CarMax Inc. said Thursday it has decided to stop buying back its shares as it takes a conservative approach to its finances until the used-car market and economic backdrop improve.
The pause in buybacks came as the used-car seller reported fiscal third-quarter profit and sales well below expectations, citing “challenges with auto affordability.”
In addition to suspending buybacks, CarMax lowered its capital spending forecast for the current fiscal year to $450 million from $500 million.
“[I]In this environment, it’s important that we maintain a conservative balance sheet,” Chief Financial Officer Enrique Mayor-Mora said on a post-earnings call with analysts.
It was down 7.1% in midday trade, on track for its lowest close since April 2020.
The company said it spent $2.6 million to repurchase 30,000 common shares during the quarter ended Nov. 10, 2018. 30, before suspending the repo. This compares with a charge of $320.6 million to repurchase 3.37 million shares in the previous two quarters.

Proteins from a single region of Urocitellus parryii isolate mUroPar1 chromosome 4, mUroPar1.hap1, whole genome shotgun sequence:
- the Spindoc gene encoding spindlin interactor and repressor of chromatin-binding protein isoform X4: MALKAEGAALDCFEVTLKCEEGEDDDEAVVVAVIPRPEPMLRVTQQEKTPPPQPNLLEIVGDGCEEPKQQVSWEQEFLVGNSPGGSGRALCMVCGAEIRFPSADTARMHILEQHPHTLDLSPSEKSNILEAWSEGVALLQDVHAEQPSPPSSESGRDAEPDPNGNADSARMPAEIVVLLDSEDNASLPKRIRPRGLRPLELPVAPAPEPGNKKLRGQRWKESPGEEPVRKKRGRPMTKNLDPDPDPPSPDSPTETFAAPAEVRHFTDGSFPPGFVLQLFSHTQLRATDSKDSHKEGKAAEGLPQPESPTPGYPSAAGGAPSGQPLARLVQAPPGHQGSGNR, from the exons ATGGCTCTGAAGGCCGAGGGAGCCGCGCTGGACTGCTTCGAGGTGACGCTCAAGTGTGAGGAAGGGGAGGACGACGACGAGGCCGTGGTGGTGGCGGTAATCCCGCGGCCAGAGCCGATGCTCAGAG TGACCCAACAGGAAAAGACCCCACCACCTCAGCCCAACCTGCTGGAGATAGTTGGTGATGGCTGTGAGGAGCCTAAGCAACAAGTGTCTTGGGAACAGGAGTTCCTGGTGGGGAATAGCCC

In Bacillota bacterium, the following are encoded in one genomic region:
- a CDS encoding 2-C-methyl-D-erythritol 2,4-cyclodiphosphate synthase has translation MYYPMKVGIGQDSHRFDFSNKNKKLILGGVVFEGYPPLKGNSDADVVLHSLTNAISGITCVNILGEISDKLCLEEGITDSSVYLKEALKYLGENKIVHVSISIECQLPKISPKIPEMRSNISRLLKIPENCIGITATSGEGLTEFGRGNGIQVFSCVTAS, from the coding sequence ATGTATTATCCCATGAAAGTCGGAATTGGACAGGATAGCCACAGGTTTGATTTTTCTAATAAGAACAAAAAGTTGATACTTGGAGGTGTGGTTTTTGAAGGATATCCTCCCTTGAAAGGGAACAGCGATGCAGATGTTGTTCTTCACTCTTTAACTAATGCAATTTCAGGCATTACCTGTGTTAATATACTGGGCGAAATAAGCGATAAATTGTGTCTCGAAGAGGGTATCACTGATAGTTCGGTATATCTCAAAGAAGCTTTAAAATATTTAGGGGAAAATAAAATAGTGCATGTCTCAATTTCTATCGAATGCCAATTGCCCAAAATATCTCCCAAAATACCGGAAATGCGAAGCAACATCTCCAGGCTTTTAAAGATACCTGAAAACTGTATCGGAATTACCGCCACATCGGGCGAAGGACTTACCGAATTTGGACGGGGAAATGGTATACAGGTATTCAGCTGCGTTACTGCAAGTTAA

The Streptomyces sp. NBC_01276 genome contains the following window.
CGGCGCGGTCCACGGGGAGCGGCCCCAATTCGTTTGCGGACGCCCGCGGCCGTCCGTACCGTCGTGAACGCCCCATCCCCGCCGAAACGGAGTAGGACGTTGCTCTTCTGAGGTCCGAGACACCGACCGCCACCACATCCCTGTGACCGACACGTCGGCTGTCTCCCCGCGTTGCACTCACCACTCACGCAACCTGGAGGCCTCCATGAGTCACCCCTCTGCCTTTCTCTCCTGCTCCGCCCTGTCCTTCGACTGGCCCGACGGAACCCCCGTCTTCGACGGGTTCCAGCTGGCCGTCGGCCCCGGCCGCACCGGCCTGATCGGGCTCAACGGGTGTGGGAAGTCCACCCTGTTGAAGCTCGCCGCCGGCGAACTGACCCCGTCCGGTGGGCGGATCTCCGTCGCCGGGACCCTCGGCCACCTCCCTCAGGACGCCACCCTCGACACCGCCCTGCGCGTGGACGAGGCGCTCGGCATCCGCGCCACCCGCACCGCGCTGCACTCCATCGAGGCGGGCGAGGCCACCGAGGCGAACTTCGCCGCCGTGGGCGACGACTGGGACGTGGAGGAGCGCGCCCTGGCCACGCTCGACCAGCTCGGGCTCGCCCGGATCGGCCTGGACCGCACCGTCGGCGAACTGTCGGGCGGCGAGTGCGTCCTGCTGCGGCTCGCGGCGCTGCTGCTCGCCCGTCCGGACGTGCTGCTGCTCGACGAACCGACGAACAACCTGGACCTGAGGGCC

CarMax reported before the opening bell on Thursday that fiscal third-quarter net income fell 86% to $37.6 million, or 24 cents a share, well below the 65 cents a share FactSet expected. The company said it was hurt by “broad-based inflationary pressures, rising interest rates and subdued consumer confidence.”
“I think before the business improves, and just as importantly, the macro backdrop improves, I would expect us to suspend share buybacks,” Mayor-Mora said on the call. “That being said … we’re still Fully committed to the share repurchase program, and … we will re-engage at the appropriate time when conditions and prospects improve.”
Chief Executive Bill Nash chimed in to say the decision to suspend buybacks was not because market conditions were about to get worse. “It’s more of an uncertainty,” Nash said.
Nash noted on the call that the $2.45 billion share repurchase authorization remains in place.
Shares of CarMax have fallen 30.9% over the past three months, while the S&P 500 SPX,
It fell 20.3%.